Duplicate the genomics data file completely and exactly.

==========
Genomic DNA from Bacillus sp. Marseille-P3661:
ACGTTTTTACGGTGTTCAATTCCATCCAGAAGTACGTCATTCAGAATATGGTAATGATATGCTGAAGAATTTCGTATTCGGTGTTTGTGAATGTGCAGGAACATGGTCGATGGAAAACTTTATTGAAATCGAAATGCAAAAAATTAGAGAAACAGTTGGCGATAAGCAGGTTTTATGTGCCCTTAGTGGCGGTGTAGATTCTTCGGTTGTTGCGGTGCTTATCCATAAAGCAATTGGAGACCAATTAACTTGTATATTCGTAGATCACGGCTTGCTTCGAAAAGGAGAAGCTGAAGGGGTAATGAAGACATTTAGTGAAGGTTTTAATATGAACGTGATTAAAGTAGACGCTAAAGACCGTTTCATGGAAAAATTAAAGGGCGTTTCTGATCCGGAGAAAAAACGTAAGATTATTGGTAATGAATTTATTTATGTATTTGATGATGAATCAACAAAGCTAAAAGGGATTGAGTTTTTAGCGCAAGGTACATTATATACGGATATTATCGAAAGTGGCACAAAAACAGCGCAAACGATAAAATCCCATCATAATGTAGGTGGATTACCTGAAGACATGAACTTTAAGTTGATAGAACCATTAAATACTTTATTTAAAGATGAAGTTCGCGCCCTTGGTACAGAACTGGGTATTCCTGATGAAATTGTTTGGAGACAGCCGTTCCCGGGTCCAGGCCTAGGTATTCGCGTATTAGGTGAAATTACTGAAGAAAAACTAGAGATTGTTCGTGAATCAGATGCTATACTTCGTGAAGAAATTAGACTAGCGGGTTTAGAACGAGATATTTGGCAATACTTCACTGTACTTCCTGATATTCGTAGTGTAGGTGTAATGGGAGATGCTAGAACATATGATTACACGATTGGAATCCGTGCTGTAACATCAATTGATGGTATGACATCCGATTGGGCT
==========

Genomic DNA from Bacillus sp. Marseille-P3661:
ACGTTTTTACGGTGTTCAATTCCATCCAGAAGTACGTCATTCAGAATATGGTAATGATATGCTGAAGAATTTCGTATTCGGTGTTTGTGAATGTGCAGGAACATGGTCGATGGAAAACTTTATTGAAATCGAAATGCAAAAAATTAGAGAAACAGTTGGCGATAAGCAGGTTTTATGTGCCCTTAGTGGCGGTGTAGATTCTTCGGTTGTTGCGGTGCTTATCCATAAAGCAATTGGAGACCAATTAACTTGTATATTCGTAGATCACGGCTTGCTTCGAAAAGGAGAAGCTGAAGGGGTAATGAAGACATTTAGTGAAGGTTTTAATATGAACGTGATTAAAGTAGACGCTAAAGACCGTTTCATGGAAAAATTAAAGGGCGTTTCTGATCCGGAGAAAAAACGTAAGATTATTGGTAATGAATTTATTTATGTATTTGATGATGAATCAACAAAGCTAAAAGGGATTGAGTTTTTAGCGCAAGGTACATTATATACGGATATTATCGAAAGTGGCACAAAAACAGCGCAAACGATAAAATCCCATCATAATGTAGGTGGATTACCTGAAGACATGAACTTTAAGTTGATAGAACCATTAAATACTTTATTTAAAGATGAAGTTCGCGCCCTTGGTACAGAACTGGGTATTCCTGATGAAATTGTTTGGAGACAGCCGTTCCCGGGTCCAGGCCTAGGTATTCGCGTATTAGGTGAAATTACTGAAGAAAAACTAGAGATTGTTCGTGAATCAGATGCTATACTTCGTGAAGAAATTAGACTAGCGGGTTTAGAACGAGATATTTGGCAATACTTCACTGTACTTCCTGATATTCGTAGTGTAGGTGTAATGGGAGATGCTAGAACATATGATTACACGATTGGAATCCGTGCTGTAACATCAATTGATGGTATGACATCCGATTGGGCT